The program was designed to help as many businesses as possible, with little evidence needed to know if they actually suffered a loss of income due to the pandemic.

Especially at the start of the program, much of the money went to businesses that had not lost income, had other resources like lines of credit to tap into, or were at low risk of laying off workers without it. ready.

Microenterprises, those with fewer than 10 employees, which would have benefited the most from the money, were sidelined in the first round by the larger firms that had existing lending relationships with the big banks.

Eric Zwick, an economist at the University of Chicago School of Business who studied the program, said Congress could have changed the program in the early months of the pandemic after seeing how much money was going to companies that were not in regions or industries facing economic peril due to the closures. Congress waited until December to prioritize loans to businesses with fewer employees and with significant drops in revenue.

“You could have had the same program, just as (beneficial), maybe for half the price,” Zwick said.

Berkeley law professor Robert Bartlett, who surveyed Oakland businesses during the pandemic, found that the loan’s contribution to a company’s survival expectations depended largely on the number of people it employed.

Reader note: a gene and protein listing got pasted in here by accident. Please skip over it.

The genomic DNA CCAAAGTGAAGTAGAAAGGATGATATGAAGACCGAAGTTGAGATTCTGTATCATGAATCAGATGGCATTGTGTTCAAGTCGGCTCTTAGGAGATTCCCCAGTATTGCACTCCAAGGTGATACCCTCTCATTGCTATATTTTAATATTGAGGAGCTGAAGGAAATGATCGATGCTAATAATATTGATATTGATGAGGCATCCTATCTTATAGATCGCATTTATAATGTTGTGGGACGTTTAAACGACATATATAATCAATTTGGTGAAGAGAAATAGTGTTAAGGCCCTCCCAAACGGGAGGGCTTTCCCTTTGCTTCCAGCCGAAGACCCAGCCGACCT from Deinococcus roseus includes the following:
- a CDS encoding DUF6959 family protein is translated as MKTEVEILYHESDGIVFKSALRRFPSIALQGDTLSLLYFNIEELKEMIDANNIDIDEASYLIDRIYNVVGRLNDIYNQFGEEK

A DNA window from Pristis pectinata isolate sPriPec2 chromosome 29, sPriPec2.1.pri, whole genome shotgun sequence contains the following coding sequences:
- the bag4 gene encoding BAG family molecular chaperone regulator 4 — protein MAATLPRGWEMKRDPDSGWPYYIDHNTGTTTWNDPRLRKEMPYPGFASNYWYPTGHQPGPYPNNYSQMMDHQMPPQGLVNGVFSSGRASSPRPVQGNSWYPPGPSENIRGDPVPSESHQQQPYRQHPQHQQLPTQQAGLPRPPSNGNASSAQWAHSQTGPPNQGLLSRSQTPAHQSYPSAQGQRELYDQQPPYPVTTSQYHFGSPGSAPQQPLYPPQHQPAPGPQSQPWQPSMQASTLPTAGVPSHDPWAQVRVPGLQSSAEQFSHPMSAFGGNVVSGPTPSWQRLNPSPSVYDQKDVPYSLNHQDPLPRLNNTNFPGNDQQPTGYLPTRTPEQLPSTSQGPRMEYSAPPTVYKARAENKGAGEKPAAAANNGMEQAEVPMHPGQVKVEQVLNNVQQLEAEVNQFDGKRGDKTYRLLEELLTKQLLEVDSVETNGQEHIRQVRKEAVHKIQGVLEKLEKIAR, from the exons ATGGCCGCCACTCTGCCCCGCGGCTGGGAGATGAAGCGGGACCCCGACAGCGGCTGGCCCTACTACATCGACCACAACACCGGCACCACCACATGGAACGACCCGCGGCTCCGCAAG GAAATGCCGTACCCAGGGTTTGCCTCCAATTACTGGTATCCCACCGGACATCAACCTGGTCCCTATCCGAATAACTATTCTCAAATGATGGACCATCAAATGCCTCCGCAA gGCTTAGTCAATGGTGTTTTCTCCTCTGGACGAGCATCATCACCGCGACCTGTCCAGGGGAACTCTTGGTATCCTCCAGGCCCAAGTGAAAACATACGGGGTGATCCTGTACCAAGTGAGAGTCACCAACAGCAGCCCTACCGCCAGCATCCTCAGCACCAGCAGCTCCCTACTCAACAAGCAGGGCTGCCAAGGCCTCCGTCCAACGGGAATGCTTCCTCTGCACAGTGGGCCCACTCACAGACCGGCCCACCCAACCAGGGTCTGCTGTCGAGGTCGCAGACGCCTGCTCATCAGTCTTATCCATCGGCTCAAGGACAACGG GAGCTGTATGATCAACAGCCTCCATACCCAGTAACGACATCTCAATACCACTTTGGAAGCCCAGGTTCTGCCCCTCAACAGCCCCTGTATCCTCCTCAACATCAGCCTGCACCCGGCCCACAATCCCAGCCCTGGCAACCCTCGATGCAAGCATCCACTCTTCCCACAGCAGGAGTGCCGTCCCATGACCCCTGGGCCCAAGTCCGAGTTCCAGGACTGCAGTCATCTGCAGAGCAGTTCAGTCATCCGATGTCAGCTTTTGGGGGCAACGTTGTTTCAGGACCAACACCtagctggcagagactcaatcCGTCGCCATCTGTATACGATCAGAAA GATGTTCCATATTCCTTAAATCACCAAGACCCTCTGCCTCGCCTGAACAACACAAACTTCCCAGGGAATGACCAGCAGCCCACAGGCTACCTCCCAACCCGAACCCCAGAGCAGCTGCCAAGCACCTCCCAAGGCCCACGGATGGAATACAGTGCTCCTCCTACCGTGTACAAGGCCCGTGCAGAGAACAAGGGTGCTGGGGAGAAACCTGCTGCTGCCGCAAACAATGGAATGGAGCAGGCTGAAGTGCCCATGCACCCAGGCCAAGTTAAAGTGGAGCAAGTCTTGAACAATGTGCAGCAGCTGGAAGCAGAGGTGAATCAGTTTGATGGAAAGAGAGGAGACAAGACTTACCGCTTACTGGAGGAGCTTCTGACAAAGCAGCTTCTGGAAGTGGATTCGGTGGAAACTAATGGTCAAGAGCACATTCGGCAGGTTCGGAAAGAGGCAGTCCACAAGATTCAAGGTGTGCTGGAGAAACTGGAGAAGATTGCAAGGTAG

Microenterprises with fewer than five employees needed their employees to keep working in order to stay open and thus benefited the most from payroll support, Bartlett said. They were 20% more likely to say they expected to be open in six months because of the loan.

But for companies with more than five employees, layoffs were the best way to manage cash flow, and they needed government help with rent more than payroll help, Bartlett said. While the PPP delayed layoffs for a few months, it signaled that the loans did not have a lasting effect on companies’ ability to survive over the next six months.

“Universal programs can be politically expedient, but they may not be what all small businesses … need,” Bartlett said.

The program expired in August, but Congress approved a second round of loans in December, tightening eligibility requirements to focus support on the smallest, hardest-hit businesses and those with the biggest declines in cash. income. Only businesses with fewer than 300 employees could apply for a second loan, and money was set aside for particularly small and minority-owned businesses. It also created direct grants for performance venues and restaurants, which the SBA plans to make available in April.

Companies applying for PPP loans still do not have to report the number of jobs saved. Moulton, of the watchdog group, is urging the Biden administration to start collecting such data and retroactively requiring former recipients to report their numbers, in order to measure the success of the program.

“We’re spending money right now on this program,” Moulton said. “It’s never too late to start getting this information.